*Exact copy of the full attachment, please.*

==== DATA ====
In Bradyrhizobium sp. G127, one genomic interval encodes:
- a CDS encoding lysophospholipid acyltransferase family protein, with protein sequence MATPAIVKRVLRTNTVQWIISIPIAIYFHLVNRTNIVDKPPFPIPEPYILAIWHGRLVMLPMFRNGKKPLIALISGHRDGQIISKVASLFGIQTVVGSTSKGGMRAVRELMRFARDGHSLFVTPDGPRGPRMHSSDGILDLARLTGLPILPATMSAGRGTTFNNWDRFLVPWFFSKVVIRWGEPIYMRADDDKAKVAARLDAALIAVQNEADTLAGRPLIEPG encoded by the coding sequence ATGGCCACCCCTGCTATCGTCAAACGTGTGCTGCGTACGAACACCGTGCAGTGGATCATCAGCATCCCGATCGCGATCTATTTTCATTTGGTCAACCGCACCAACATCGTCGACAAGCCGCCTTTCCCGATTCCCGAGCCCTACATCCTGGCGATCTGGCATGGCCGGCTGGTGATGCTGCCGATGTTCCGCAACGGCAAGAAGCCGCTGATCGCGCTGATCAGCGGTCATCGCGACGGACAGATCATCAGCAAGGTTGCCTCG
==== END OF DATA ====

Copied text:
In Bradyrhizobium sp. G127, one genomic interval encodes:
- a CDS encoding lysophospholipid acyltransferase family protein, with protein sequence MATPAIVKRVLRTNTVQWIISIPIAIYFHLVNRTNIVDKPPFPIPEPYILAIWHGRLVMLPMFRNGKKPLIALISGHRDGQIISKVASLFGIQTVVGSTSKGGMRAVRELMRFARDGHSLFVTPDGPRGPRMHSSDGILDLARLTGLPILPATMSAGRGTTFNNWDRFLVPWFFSKVVIRWGEPIYMRADDDKAKVAARLDAALIAVQNEADTLAGRPLIEPG encoded by the coding sequence ATGGCCACCCCTGCTATCGTCAAACGTGTGCTGCGTACGAACACCGTGCAGTGGATCATCAGCATCCCGATCGCGATCTATTTTCATTTGGTCAACCGCACCAACATCGTCGACAAGCCGCCTTTCCCGATTCCCGAGCCCTACATCCTGGCGATCTGGCATGGCCGGCTGGTGATGCTGCCGATGTTCCGCAACGGCAAGAAGCCGCTGATCGCGCTGATCAGCGGTCATCGCGACGGACAGATCATCAGCAAGGTTGCCTCG